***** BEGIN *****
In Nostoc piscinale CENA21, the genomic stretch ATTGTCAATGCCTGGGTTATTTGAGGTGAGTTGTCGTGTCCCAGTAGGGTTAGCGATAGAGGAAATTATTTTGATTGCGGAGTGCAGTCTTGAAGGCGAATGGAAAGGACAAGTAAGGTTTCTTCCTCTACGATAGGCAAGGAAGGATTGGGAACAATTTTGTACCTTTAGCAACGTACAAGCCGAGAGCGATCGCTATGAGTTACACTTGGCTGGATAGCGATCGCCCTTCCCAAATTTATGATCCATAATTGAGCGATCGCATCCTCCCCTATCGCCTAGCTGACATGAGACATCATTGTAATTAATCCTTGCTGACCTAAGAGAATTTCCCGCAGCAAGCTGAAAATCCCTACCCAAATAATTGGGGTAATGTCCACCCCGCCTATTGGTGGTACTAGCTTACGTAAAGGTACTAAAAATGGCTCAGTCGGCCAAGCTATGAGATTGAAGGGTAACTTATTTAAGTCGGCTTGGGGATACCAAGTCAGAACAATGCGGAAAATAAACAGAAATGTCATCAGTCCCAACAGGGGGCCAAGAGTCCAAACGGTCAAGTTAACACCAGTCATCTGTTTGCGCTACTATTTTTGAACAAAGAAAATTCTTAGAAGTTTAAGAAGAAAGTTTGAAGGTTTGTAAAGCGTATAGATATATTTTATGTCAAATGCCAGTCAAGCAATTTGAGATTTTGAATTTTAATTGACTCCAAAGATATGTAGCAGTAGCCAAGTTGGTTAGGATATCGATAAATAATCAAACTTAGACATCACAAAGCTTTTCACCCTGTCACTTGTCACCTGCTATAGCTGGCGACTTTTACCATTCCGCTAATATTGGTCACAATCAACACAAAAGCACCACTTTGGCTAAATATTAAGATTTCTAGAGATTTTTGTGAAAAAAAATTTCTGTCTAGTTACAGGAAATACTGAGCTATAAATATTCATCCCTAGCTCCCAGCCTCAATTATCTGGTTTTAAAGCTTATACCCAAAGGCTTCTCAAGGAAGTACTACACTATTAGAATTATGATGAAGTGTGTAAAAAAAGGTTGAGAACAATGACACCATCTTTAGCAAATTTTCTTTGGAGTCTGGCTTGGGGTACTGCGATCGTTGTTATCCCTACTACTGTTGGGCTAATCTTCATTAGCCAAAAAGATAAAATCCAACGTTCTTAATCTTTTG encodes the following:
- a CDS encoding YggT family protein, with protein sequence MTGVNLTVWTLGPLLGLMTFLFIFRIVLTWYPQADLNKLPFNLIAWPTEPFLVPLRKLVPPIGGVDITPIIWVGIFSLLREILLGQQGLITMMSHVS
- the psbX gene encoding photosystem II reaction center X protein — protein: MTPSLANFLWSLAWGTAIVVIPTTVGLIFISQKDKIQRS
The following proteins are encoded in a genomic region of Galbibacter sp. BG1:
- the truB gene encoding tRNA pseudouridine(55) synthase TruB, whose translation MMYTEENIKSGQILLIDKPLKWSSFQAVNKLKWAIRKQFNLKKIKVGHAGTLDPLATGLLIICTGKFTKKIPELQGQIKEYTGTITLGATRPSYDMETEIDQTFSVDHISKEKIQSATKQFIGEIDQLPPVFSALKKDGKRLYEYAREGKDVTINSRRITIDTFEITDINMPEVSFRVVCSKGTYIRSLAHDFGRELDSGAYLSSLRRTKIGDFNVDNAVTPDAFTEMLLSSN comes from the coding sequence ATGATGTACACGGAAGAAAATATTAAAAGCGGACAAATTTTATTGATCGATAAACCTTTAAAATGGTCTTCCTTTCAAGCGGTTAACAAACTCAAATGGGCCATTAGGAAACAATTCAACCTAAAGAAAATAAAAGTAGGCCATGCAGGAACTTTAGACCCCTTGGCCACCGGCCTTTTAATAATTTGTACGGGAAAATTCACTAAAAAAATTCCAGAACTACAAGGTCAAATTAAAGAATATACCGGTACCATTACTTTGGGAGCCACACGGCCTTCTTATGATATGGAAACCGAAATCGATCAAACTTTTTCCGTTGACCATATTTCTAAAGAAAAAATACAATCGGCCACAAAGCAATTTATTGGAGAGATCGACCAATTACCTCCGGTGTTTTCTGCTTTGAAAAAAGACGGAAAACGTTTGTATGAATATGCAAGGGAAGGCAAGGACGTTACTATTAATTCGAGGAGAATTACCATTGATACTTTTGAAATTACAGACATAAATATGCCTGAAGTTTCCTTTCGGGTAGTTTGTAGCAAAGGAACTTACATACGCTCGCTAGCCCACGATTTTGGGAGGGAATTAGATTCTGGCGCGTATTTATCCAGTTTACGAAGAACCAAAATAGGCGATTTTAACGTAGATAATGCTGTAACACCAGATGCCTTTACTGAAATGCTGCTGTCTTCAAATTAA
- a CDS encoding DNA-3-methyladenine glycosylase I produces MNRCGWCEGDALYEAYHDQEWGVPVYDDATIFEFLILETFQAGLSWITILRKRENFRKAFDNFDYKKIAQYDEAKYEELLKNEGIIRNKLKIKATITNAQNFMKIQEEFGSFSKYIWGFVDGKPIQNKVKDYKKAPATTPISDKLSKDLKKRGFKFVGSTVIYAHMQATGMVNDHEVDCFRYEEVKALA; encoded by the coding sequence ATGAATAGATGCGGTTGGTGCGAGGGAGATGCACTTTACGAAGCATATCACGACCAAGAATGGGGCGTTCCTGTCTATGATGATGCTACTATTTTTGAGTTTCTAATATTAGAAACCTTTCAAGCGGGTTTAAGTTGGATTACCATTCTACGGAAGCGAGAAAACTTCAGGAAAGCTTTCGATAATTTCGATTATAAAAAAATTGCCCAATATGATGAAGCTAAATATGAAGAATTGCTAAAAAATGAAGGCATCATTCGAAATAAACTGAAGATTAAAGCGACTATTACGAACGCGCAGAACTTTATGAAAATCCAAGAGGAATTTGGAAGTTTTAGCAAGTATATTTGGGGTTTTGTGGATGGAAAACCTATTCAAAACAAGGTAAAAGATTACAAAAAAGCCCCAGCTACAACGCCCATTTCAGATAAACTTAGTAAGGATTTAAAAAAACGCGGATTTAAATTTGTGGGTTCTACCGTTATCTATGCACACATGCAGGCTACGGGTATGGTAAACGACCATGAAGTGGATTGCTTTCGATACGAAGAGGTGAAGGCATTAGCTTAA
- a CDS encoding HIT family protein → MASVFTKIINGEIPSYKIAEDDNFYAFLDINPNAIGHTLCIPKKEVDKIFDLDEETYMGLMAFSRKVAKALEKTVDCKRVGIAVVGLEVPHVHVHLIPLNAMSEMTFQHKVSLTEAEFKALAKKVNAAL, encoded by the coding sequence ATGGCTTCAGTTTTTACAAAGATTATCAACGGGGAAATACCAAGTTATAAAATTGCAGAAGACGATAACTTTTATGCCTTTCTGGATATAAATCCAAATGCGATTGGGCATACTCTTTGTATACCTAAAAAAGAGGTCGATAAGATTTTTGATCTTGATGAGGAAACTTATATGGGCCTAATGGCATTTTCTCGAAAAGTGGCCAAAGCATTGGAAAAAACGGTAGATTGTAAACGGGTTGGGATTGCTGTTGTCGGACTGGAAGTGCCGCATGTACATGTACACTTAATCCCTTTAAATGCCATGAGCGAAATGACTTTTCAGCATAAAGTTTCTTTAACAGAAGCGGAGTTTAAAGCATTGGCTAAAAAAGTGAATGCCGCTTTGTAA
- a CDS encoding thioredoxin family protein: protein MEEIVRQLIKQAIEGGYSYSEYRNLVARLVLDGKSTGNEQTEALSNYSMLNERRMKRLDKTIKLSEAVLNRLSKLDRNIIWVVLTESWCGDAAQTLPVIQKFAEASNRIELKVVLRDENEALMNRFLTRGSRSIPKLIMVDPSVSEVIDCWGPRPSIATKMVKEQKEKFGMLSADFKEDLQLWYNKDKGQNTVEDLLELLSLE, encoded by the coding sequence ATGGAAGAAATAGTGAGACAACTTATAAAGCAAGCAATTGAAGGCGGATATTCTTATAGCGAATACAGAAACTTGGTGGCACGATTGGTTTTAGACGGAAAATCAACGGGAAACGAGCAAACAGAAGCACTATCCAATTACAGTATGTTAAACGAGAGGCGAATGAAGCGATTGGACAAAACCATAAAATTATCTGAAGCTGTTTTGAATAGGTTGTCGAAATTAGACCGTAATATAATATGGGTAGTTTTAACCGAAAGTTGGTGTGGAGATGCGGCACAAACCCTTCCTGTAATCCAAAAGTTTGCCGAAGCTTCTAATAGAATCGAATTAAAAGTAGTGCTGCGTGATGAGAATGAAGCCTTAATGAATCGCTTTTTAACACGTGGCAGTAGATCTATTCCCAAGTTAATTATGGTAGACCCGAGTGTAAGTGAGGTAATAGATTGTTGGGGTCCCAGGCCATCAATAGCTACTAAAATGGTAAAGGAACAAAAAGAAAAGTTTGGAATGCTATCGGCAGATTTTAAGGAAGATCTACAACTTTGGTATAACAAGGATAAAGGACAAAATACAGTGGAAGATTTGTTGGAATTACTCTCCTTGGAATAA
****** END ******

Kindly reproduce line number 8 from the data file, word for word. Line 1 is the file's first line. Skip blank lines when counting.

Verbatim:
- a CDS encoding thioredoxin family protein: protein MEEIVRQLIKQAIEGGYSYSEYRNLVARLVLDGKSTGNEQTEALSNYSMLNERRMKRLDKTIKLSEAVLNRLSKLDRNIIWVVLTESWCGDAAQTLPVIQKFAEASNRIELKVVLRDENEALMNRFLTRGSRSIPKLIMVDPSVSEVIDCWGPRPSIATKMVKEQKEKFGMLSADFKEDLQLWYNKDKGQNTVEDLLELLSLE, encoded by the coding sequence ATGGAAGAAATAGTGAGACAACTTATAAAGCAAGCAATTGAAGGCGGATATTCTTATAGCGAATACAGAAACTTGGTGGCACGATTGGTTTTAGACGGAAAATCAACGGGAAACGAGCAAACAGAAGCACTATCCAATTACAGTATGTTAAACGAGAGGCGAATGAAGCGATTGGACAAAACCATAAAATTATCTGAAGCTGTTTTGAATAGGTTGTCGAAATTAGACCGTAATATAATATGGGTAGTTTTAACCGAAAGTTGGTGTGGAGATGCGGCACAAACCCTTCCTGTAATCCAAAAGTTTGCCGAAGCTTCTAATAGAATCGAATTAAAAGTAGTGCTGCGTGATGAGAATGAAGCCTTAATGAATCGCTTTTTAACACGTGGCAGTAGATCTATTCCCAAGTTAATTATGGTAGACCCGAGTGTAAGTGAGGTAATAGATTGTTGGGGTCCCAGGCCATCAATAGCTACTAAAATGGTAAAGGAACAAAAAGAAAAGTTTGGAATGCTATCGGCAGATTTTAAGGAAGATCTACAACTTTGGTATAACAAGGATAAAGGACAAAATACAGTGGAAGATTTGTTGGAATTACTCTCCTTGGAATAA